Thailand’s monarchy was founded in 1238, though the current dynasty dates to 1782. The early Chakri kings held to beliefs of supreme authority for the throne for centuries. Some say change began in this monarchy in 1868 a young king, Rama V, ascended the throne with new ideas. Rama V had a British governess who first opened his mind to western traditions. He created numerous reformations during his long reign with changes like the creation of a privy council and putting an end to slavery. His sons, Rama VI and Rama VII continued with modernizing the monarchy after him.
In 1932 Rama VII agreed to the creation of Siam’s first constitution, which ended absolute rule in what is now Thailand. That’s the point where many observers believe Thailand’s progress ended and the government of Thailand took a real turn agains modernizing and began removing freedoms from Thai people which is a trend that has continued all the way up until today. After Rama VII’s abdication Thailand had a puppet king and then a fascist king, and then joined with the Axis powers in WWII. After the death (or murder) of Rama VIII, the next king (Rama IX) ascended the throne in 1946. Rama IX was the world’s longest reigning monarch at the time of his death in 2016, and his last great act was to legitimize the 2014 coup that put the current military dictatorship in control of Thailand. His son, Rama X, finally had his coronation a couple weeks after we left Thailand in May of 2019.
The Current Military Dictatorship
According to Human Rights Watch… “In 2018, at least 130 pro-democracy activists in Bangkok and other provinces faced illegal assembly charges—and in some cases, sedition—for peacefully demanding the junta’s promised election to be held without further delay and that all restrictions on fundamental freedoms be immediately lifted.”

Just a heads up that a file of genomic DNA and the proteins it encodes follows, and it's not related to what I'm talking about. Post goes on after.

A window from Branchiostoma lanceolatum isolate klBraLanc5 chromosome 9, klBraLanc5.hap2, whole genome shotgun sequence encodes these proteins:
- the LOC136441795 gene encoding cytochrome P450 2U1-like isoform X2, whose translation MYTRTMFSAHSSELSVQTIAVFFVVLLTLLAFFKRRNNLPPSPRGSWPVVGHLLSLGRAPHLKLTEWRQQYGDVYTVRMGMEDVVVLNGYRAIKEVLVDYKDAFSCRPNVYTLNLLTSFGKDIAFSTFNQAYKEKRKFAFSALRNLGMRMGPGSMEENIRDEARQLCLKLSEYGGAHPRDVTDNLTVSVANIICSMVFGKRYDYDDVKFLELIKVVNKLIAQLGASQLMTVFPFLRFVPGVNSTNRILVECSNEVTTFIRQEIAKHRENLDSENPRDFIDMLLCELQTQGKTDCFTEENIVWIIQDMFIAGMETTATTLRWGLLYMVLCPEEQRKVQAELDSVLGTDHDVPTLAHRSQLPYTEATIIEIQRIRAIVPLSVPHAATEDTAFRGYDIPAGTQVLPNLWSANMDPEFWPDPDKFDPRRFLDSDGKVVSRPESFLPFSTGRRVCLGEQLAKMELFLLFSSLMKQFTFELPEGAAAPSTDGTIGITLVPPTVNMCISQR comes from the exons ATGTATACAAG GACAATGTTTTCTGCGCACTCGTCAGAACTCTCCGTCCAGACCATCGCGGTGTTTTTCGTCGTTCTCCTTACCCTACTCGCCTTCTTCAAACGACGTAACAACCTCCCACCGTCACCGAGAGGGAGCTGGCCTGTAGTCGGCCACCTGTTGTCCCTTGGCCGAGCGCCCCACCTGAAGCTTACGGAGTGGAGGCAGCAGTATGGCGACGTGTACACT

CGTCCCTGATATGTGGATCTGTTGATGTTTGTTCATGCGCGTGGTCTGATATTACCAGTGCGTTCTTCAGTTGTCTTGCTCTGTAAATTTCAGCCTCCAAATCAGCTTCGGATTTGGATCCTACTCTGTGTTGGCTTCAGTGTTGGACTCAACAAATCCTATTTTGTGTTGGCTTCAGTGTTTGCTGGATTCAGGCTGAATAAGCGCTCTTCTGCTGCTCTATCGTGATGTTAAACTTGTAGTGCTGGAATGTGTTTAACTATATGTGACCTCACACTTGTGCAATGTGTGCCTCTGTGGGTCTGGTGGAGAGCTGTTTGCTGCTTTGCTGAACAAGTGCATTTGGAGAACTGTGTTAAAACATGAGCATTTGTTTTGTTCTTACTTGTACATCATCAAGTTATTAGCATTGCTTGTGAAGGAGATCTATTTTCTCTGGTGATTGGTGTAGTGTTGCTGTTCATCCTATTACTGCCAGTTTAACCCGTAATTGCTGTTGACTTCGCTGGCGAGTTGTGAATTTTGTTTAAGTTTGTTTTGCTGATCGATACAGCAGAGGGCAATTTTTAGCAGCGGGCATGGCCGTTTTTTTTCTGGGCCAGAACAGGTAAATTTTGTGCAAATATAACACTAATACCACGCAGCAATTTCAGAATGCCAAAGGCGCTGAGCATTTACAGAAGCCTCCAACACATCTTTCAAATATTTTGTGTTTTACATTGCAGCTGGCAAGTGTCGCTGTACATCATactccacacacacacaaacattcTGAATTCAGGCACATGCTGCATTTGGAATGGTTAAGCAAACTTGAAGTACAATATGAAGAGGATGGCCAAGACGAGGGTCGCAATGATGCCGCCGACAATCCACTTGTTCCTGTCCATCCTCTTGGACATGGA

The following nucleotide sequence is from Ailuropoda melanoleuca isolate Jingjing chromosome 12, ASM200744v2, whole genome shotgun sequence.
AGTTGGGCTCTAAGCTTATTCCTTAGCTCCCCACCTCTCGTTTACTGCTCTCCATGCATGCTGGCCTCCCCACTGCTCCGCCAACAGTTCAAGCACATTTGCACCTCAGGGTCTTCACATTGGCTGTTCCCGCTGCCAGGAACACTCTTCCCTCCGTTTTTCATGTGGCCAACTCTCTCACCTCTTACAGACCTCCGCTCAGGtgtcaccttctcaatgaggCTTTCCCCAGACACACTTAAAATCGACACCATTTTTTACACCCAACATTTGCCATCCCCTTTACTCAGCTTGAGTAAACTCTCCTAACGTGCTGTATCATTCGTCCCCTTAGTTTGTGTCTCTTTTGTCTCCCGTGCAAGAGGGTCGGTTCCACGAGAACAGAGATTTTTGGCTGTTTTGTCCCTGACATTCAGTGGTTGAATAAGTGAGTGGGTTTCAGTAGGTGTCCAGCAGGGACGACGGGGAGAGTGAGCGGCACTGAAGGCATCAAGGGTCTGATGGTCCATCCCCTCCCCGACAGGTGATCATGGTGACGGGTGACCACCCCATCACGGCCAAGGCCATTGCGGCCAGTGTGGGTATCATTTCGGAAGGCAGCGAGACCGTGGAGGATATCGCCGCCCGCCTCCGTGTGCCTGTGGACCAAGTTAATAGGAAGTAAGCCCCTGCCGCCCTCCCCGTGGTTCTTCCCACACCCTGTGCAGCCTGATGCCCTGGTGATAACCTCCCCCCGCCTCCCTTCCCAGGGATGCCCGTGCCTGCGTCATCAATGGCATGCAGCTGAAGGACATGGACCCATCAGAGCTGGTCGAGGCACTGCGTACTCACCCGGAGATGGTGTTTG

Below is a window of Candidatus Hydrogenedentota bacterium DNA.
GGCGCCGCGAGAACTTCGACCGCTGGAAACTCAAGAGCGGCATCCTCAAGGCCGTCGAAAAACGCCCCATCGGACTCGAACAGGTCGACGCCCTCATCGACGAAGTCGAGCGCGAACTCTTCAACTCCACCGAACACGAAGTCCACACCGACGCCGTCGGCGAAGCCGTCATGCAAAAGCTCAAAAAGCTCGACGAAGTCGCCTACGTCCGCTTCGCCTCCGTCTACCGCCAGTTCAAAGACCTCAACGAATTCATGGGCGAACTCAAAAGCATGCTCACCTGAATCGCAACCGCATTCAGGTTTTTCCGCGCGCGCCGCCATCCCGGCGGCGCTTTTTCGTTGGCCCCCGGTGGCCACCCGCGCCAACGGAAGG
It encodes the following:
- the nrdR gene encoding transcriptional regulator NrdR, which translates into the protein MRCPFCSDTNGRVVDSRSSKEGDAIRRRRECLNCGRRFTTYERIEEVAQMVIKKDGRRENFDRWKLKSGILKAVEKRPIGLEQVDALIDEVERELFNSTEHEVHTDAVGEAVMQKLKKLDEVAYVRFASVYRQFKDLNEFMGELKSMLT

Thailand has banned all forms of public assembly and free speech, the media is censored, and activists and journalists can legally be arrested and disappeared. Thailand’s entire political system is currently under the control of the military junta. Thailand is known as the “Land of Smiles,” which is political marketing at it’s finest. Millions of tourists visit Thailand every year without awareness that the country is a military dictatorship with no democracy and no free speech. Knowing that definitely impacts our ability to enjoy and appreciate visiting Thailand.
One of the more critical political characters in Thailand today is Prayut Chan-o-cha, a former Commander in Chief of the Royal Thai Army. He was heavily involved in the political crisis that began in 2013. In May 2014, Prayut staged a military coup against the government and then assumed control of the country as head of the National Council for Peace and Order. He then issued an interim constitution granting himself sweeping powers along with amnesty for staging the coup. In 2014 he created a military-dominated national legislature when then appointed him Prime Minister. As of August 2019, thanks to the fake election staged in Thailand this year, Prayut now serves as the elected Prime Minister of Thailand, Thailand’s Defense Minister, and head of the Royal Thai Police. He also assumed the duties of Deputy Prime Minister as head of the government’s economic team and oversees the Justice Ministry’s Department of Special Investigation.
The military junta that seized power in 2014 has cracked down hard on citizens and foreigners who criticize the monarchy or current government. The numbers of people who have been arrested and jailed has increased year after year since 2014. In 2015, Thailand spent $540 million on a marketing campaign they called “Worship, protect and uphold the monarchy.” Attempts to praise and protect the reputation of the king go hand in hand with blocking any criticism of the military junta that rules Thailand. The government’s 2016 budget included $514 million for their marketing and propaganda campaign “upholding, protecting and preserving the monarchy.”
Thailand’s 2019 Election
The 2019 Thai general election was held on March 24 while we were still in Chiang Mai. It was the first election in Thailand since the 2014 coup that installed the military junta. The elections selected a new House of Representatives, since the previous House was dissolved by the military coup.